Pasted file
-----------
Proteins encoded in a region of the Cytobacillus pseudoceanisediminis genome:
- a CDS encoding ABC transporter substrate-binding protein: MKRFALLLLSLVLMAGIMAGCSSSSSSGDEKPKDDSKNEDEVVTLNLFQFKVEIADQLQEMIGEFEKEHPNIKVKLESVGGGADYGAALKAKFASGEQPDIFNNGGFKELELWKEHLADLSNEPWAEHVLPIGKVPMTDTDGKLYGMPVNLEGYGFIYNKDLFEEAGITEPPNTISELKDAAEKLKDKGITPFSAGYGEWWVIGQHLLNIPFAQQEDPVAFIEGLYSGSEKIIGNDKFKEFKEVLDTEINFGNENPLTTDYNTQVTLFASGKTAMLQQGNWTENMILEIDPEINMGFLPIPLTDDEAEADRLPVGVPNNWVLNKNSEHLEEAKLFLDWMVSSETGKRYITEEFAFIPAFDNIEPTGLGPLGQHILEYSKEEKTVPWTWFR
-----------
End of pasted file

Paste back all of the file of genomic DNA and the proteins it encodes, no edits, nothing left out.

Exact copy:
Proteins encoded in a region of the Cytobacillus pseudoceanisediminis genome:
- a CDS encoding ABC transporter substrate-binding protein: MKRFALLLLSLVLMAGIMAGCSSSSSSGDEKPKDDSKNEDEVVTLNLFQFKVEIADQLQEMIGEFEKEHPNIKVKLESVGGGADYGAALKAKFASGEQPDIFNNGGFKELELWKEHLADLSNEPWAEHVLPIGKVPMTDTDGKLYGMPVNLEGYGFIYNKDLFEEAGITEPPNTISELKDAAEKLKDKGITPFSAGYGEWWVIGQHLLNIPFAQQEDPVAFIEGLYSGSEKIIGNDKFKEFKEVLDTEINFGNENPLTTDYNTQVTLFASGKTAMLQQGNWTENMILEIDPEINMGFLPIPLTDDEAEADRLPVGVPNNWVLNKNSEHLEEAKLFLDWMVSSETGKRYITEEFAFIPAFDNIEPTGLGPLGQHILEYSKEEKTVPWTWFR